Many Options in New Orleans Choice System
School characteristics vary widely
As the school-choice movement accelerates across the country, several major cities—including Cincinnati, Detroit, Memphis, Milwaukee, and Washington, D.C.—are expanding their charter-school portfolios. Historically, communities have used charter schools not only in hopes of spurring traditional schools to improve but also to increase the variety of options available to families. If family preferences vary, and schools are given the autonomy to innovate and respond to market pressures, the theory holds, then we should expect a rich variety of schools to emerge.
But does this theory hold up in practice? First, it is not clear that parents do have distinct preferences when shopping for schools. If parents are uncertain about their child’s skills, they may play it safe and seek out a generic “basket” of school services. Second, charter schools always face the possibility of closure for low performance, and this threat may pressure the schools to avoid risk by imitating successful charter models. Government regulations might also inhibit a school’s capacity to offer a unique program. And finally, large charter management organizations (CMOs) may attempt to leverage economies of scale by replicating a single model at multiple schools. Conceivably, the market strategies of charter schools and large CMOs, rather than the needs of families and students, could drive the market, leading to more imitation and less diversity.
The city of New Orleans offers an ideal laboratory for examining how much true “choice” resides in a public school market. With 93 percent of its public-school students attending charter schools, New Orleans has the largest share of students enrolled in charters of any U.S. city. In some ways, the New Orleans system is unique, having been launched in the wake of a terrible disaster. However, the city’s student population—majority minority and mostly eligible for lunch subsidies—is typical of other urban centers where school reform is growing. Furthermore, the CMOs in New Orleans are supported by many of the same national foundations that support charter schools across the U.S., suggesting that similar patterns might emerge in other expanding charter markets. This study examines public schools in the Big Easy, investigating how—and how much—schools have differentiated themselves in a citywide school-choice system.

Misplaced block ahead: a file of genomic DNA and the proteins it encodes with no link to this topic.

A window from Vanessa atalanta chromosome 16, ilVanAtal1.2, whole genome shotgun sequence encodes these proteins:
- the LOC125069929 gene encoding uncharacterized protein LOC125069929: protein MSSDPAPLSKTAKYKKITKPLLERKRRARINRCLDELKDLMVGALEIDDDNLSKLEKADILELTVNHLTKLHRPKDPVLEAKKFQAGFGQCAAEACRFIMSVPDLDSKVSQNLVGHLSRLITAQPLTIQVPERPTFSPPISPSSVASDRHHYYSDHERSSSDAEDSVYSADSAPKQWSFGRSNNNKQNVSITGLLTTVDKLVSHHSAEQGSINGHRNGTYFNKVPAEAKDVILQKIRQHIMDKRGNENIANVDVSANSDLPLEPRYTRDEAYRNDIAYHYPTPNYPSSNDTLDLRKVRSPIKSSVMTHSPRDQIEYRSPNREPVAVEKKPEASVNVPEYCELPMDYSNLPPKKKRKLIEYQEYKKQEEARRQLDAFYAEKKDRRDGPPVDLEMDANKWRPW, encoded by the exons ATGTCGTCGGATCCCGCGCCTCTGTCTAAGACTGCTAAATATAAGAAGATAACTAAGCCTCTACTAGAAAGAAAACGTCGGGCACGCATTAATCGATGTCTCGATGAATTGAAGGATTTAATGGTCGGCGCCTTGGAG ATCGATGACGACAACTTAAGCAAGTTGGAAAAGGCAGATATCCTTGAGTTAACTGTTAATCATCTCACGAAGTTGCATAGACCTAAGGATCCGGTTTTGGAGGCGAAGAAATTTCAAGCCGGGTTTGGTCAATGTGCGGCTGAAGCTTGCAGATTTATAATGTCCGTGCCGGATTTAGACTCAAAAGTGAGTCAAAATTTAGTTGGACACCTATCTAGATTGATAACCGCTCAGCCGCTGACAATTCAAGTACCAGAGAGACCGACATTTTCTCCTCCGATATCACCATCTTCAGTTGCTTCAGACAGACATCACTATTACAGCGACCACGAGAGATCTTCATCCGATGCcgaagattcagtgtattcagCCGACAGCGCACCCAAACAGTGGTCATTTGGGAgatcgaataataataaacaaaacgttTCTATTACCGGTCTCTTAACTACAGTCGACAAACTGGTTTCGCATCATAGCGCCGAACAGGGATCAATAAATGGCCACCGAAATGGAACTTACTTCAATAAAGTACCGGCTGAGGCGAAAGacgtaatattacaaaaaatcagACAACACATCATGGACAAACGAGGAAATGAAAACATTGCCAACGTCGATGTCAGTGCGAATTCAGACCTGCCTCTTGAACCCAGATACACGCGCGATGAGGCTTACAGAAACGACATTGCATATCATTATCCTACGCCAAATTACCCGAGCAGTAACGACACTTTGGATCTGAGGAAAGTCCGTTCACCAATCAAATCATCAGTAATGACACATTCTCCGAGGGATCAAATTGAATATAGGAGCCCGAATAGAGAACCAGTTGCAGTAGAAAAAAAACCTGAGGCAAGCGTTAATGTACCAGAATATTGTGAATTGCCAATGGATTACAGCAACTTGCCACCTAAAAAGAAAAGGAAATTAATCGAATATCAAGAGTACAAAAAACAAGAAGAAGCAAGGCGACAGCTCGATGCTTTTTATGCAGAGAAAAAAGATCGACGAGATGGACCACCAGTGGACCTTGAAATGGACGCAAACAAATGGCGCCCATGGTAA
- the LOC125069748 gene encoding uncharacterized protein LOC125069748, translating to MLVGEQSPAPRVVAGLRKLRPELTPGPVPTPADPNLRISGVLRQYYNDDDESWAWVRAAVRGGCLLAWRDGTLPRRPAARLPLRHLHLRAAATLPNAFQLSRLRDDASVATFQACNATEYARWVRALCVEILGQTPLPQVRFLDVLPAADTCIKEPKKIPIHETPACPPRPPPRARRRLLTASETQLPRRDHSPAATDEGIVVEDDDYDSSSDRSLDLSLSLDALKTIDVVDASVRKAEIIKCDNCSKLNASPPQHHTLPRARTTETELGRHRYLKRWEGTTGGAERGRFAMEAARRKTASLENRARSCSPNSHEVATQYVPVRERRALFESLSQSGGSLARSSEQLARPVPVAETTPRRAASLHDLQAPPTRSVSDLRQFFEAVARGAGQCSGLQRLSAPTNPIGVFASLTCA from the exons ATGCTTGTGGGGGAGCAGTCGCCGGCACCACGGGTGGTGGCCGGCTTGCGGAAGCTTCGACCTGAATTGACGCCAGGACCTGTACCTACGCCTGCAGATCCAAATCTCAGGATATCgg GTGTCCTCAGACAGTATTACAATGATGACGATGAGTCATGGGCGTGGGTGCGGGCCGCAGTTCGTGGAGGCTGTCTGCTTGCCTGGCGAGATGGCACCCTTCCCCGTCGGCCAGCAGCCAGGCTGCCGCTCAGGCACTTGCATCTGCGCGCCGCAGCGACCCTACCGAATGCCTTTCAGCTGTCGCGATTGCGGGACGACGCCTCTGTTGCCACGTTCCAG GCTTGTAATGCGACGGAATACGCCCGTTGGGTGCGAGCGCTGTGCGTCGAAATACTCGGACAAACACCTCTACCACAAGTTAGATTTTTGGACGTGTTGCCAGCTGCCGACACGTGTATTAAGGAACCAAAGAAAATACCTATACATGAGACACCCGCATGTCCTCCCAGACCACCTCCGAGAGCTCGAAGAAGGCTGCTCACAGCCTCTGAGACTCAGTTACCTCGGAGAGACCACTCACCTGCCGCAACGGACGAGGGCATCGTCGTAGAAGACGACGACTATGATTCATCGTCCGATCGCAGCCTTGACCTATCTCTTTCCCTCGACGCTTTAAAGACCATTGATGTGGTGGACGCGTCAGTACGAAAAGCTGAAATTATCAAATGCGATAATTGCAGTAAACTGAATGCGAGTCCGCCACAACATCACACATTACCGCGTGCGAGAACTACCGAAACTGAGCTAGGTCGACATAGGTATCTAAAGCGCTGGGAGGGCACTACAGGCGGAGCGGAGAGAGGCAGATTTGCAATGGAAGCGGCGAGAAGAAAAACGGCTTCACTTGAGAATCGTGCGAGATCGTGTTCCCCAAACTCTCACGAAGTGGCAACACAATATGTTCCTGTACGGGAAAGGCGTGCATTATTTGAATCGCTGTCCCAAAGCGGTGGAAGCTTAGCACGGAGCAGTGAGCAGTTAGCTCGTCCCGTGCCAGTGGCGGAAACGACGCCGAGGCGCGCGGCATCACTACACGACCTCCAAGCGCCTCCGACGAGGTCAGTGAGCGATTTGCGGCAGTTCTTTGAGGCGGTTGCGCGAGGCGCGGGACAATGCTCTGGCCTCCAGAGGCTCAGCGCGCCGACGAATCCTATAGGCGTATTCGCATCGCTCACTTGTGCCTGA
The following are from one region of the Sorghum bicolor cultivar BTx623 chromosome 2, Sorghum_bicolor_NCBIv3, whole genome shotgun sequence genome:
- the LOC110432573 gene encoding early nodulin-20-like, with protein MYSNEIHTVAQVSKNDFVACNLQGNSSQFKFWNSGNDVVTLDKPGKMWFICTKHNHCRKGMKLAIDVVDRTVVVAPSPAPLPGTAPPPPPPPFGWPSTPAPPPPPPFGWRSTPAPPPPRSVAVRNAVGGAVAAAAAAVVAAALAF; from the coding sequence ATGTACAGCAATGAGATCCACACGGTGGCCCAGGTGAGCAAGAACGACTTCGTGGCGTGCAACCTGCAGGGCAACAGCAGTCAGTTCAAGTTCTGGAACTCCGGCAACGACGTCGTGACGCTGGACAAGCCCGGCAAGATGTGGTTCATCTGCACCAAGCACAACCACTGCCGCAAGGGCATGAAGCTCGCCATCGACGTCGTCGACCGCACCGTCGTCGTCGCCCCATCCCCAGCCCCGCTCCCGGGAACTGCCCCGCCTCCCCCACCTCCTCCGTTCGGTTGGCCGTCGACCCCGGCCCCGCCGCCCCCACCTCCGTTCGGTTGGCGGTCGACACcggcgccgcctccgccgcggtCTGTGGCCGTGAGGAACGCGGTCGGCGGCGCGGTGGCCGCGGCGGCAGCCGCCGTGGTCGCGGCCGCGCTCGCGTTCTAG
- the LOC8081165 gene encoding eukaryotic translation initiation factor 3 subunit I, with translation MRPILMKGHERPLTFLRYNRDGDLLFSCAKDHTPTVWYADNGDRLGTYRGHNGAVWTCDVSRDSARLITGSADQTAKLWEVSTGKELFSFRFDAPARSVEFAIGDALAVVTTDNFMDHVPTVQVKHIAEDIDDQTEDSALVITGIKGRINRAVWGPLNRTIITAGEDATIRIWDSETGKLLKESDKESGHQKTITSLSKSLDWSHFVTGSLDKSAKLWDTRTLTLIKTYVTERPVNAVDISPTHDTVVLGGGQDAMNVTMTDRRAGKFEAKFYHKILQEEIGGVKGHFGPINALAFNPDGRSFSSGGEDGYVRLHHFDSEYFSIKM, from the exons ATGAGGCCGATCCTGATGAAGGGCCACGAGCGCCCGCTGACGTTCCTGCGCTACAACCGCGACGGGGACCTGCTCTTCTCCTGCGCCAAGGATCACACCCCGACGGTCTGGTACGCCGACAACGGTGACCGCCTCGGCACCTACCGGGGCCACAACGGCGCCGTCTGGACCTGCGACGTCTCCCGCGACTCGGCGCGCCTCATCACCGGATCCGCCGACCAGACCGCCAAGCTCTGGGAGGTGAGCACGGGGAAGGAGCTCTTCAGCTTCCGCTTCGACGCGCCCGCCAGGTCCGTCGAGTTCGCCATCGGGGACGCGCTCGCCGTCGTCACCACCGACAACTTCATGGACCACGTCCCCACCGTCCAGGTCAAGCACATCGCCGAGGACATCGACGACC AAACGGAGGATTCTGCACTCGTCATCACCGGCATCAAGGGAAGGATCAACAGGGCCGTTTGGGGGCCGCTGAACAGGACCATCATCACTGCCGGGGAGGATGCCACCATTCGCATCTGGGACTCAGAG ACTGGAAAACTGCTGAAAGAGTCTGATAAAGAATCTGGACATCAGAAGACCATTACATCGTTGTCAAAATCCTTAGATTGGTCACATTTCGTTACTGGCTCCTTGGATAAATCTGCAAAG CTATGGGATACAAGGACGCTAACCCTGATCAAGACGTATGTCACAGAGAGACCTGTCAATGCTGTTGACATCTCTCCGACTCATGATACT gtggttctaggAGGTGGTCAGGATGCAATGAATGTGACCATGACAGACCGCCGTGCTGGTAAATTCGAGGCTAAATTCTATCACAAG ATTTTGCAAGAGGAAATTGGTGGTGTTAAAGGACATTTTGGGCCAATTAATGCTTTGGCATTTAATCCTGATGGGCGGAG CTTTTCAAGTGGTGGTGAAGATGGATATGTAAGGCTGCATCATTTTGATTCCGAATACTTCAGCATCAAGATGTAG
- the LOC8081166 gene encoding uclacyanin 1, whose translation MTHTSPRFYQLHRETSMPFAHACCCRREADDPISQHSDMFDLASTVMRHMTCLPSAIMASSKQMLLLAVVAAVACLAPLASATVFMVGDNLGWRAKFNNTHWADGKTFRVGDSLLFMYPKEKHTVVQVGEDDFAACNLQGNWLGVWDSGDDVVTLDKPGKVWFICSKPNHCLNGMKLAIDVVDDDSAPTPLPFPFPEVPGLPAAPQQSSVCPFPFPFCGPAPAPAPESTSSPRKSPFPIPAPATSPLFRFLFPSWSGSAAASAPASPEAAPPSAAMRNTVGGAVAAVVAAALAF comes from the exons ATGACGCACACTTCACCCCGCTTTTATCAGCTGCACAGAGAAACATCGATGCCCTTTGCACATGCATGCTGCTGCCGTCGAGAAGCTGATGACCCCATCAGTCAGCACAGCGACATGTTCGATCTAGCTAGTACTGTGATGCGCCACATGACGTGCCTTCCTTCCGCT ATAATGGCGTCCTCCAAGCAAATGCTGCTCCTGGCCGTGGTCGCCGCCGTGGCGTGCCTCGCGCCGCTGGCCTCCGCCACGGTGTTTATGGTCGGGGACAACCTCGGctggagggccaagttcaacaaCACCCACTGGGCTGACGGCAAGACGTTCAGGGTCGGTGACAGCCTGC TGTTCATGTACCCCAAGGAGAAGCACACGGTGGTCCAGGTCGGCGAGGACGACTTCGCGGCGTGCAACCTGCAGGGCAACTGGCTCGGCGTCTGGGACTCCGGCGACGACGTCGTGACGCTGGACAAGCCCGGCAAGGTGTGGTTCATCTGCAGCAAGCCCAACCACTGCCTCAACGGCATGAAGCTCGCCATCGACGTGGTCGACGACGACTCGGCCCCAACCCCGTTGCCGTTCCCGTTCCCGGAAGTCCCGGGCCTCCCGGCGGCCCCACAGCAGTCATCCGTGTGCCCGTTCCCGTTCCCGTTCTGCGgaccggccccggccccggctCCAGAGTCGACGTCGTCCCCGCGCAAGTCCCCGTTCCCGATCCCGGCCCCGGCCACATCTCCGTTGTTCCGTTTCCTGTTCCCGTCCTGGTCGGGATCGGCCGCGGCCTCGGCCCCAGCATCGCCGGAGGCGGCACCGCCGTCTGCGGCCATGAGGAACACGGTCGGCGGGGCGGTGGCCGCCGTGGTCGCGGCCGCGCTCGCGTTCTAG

A New Approach
Previous studies have focused on the differences between charter schools and district schools, treating all charters within a community as essentially alike. In effect, these studies take a “top-down” approach, assuming that the governance of the school (charter versus district) determines the nature of the school. This approach may be appropriate where charter schools are few and their role is to fill service gaps. By contrast, our study adds a “bottom-up” approach, focusing not on governance but on salient school characteristics such as instructional hours, academic orientation, grade span, and extracurricular activities—factors that determine what students and families actually experience.
We ask, are New Orleans schools homogeneous or varied? Is this answer different when we use the bottom-up approach based on school characteristics rather than the top-down analysis based on school governance? And finally, to what degree is the New Orleans school market composed of unique schools, multiple small segments of similar schools, and larger segments of similar schools?
Grouping schools by key characteristics, we find considerable differentiation among schools in New Orleans. Furthermore, schools operated by the same CMO or governed by the same agency are not necessarily similar to one another. In fact, the differences and similarities among schools appear to be somewhat independent of what organizations and agencies are in charge. Overall, we find that the market comprises a combination of large segments of similar schools and smaller segments of like institutions, but also some schools that are truly unique.
A Charter School “Laboratory”